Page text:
Canadian stocks rose, following the biggest drop since June yesterday, as gold producers advanced to a four-month high to overshadow data showing a decline in the nation’s wholesale sales.
Semafo Inc. soared 13 percent to pace gains among gold producers. Kinross Gold Corp. and B2Gold Corp. rose at least 3.9 percent. Silver Wheaton Corp. climbed 3.2 percent as silver trimmed earlier losses. Bombardier Inc. fell 1.5 percent, dropping for a second day. Paladin Energy Ltd. slumped 5.1 percent after analysts lowered their ratings for the stock.
The Standard & Poor’s/TSX Composite Index rose 82.09 points, or 0.7 percent, to 12,670.11 at 4 p.m. in Toronto. The index has gained 1.9 percent this year. Trading volume was 5.1 percent lower than the 30-day average.
“The gold sector is stronger and energy names are mixed, although crude at $105 a barrel isn’t what I’d call disastrous either,” said John O’Connell, chief executive officer with Davis Rea Ltd. in Toronto. The firm manages about C$600 million ($577 million). “You’re seeing some flow back into gold because it’s one of those areas that has been beaten up a lot.”
Gold gained for the fourth time in five sessions, rising 0.5 percent to $1,372.60 an ounce in New York. Gold stocks in Canada have slumped 28 percent this year as the price of the metal heads for the worst annual drop since 1997.
Semafo jumped 13 percent to C$2.49, the most since May 2012, Kinross Gold rallied 3.9 percent to C$6.14 and B2Gold jumped 6.1 percent to C$3.13 as 23 of 24 members of the S&P/TSX Gold Index increased. The index climbed 3.5 percent to the highest close since April 11.
Silver Wheaton advanced 3.2 percent to C$28.36 and Silvercorp Metals Inc. rose 4 percent to C$3.90 as the price of silver fell 0.4 percent after paring earlier losses of as much as 3.9 percent.
Canadian wholesale sales fell in June from a record the previous month with declines in every major category, adding to signs of a mid-year slowdown in the world’s 11th largest economy.
“Growth is forecast to recover over the second half of the year in tandem with a stronger outlook for the United States,” said David Tulk, Chief Canada macro strategist with TD Securities Inc. in Toronto, in a note after the report. “Allowing net exports to take over the mantle of growth will take some of the pressure off of the fatigued domestic economy and provide comfort to the Bank of Canada that, even if sluggish by historical standards, the recovery remains on track.”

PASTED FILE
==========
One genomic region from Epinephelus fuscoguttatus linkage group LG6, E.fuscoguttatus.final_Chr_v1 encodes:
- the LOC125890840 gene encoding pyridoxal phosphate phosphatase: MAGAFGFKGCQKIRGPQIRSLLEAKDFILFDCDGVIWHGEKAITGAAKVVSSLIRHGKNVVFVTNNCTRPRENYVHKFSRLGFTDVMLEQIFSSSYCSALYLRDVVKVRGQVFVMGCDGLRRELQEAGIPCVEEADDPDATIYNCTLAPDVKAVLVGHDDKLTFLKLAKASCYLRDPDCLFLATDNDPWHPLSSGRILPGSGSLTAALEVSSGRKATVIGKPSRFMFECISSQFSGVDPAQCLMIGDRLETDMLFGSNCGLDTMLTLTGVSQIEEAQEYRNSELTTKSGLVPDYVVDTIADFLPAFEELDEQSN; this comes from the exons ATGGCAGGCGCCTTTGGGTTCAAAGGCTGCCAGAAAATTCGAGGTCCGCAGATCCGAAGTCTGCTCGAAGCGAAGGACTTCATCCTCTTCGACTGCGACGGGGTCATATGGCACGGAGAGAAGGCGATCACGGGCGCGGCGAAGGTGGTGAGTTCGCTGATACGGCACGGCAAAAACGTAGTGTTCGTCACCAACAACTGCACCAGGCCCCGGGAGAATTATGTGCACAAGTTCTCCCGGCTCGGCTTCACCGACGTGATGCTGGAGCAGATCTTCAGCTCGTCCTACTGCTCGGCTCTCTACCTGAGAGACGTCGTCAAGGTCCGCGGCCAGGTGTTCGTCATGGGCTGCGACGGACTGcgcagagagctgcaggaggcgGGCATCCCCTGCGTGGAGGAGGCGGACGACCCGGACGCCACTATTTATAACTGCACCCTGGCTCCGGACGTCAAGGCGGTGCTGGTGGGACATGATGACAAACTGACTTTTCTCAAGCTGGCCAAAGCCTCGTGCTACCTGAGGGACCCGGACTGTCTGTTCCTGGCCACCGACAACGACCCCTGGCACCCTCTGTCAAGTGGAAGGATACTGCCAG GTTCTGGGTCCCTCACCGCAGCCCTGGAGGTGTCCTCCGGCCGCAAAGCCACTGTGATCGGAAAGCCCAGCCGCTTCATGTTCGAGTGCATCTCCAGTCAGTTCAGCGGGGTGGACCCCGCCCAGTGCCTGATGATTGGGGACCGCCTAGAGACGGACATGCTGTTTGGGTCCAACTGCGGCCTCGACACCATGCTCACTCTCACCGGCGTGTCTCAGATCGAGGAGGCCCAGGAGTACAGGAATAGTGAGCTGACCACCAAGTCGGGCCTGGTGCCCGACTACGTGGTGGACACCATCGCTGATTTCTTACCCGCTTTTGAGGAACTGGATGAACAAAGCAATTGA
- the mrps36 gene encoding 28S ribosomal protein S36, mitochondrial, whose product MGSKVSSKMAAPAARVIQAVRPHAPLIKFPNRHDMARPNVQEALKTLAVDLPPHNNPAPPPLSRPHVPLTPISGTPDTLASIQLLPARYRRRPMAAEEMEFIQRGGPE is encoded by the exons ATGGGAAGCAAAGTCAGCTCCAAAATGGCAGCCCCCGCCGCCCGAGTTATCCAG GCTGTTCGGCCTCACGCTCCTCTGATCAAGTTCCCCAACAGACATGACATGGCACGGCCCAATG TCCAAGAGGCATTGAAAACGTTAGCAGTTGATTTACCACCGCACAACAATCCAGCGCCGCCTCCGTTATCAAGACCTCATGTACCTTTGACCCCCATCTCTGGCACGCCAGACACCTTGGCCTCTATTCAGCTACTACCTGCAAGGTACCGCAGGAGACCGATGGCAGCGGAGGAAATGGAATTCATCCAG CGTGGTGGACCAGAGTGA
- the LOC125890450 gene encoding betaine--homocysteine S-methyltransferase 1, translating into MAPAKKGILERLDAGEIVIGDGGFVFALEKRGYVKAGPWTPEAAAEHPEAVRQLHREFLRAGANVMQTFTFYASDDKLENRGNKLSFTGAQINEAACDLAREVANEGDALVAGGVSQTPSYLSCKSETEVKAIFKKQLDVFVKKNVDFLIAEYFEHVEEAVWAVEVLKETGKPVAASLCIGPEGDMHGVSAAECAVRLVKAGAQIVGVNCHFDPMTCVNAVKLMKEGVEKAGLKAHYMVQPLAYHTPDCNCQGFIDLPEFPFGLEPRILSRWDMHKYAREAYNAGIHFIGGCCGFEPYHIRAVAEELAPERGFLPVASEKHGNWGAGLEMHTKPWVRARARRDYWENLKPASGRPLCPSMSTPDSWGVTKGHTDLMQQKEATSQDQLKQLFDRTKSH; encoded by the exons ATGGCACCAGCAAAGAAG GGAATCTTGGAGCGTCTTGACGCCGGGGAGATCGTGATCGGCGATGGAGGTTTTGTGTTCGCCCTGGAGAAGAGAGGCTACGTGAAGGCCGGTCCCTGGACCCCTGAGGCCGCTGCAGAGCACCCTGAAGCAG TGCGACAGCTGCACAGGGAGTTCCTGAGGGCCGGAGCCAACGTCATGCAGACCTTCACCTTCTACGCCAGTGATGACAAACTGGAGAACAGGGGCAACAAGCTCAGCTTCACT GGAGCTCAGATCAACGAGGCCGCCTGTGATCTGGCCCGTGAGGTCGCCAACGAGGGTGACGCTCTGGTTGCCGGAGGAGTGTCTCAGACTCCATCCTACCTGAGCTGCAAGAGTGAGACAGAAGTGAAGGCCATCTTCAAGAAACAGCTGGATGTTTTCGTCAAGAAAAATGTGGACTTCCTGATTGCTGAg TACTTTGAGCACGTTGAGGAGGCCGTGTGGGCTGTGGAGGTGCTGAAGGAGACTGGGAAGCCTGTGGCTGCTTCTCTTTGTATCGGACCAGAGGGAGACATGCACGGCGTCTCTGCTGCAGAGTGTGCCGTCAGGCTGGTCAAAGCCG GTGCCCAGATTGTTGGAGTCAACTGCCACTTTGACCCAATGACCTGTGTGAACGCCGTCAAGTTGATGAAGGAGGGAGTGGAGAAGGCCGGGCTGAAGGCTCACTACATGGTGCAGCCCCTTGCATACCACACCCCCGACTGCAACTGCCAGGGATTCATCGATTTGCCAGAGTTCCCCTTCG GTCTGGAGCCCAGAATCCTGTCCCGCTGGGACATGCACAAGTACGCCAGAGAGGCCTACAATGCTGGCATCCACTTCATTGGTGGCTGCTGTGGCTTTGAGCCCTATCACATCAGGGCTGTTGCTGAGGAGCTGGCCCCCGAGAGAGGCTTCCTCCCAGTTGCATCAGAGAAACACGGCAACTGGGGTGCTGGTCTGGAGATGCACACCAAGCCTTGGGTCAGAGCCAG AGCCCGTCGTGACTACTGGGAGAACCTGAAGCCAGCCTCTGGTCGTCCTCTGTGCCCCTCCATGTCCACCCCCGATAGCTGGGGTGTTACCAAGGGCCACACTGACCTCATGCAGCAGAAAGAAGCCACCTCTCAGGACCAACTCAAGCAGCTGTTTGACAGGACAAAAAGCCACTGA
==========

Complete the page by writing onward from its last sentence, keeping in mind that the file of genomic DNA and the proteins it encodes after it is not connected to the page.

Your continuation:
The Canadian economy is forecast to slow to 1.6 percent in the second quarter from 2.5 percent in the first before accelerating to 2.1 percent growth in each of the next two quarters, according to economists’ estimates.
Royal Bank of Canada, the nation’s largest lender, added 1 percent to C$64.67, for the highest close in three weeks. The S&P/TSX Financials Index climbed 0.7 percent.
Bombardier, based in Montreal, lost 1.5 percent to C$4.72. The stock has lost 3.3 percent in the past two days, after National Bank analyst Cameron Doerksen said in a note yesterday the company’s CSeries jet may have its entry into service delayed to early 2015 from September 2014. The CSeries jet has yet to take its maiden flight.
Paladin Energy, which explores for uranium in Australia and Southern Africa, sank 5.1 percent to 56 Canadian cents, a record low according to data compiled by Bloomberg, after Matthew Keane, analyst with Argonaut Securities Pty Ltd. and Glyn Lawcock, analyst with UBS AG, both lowered their ratings for the stock to hold.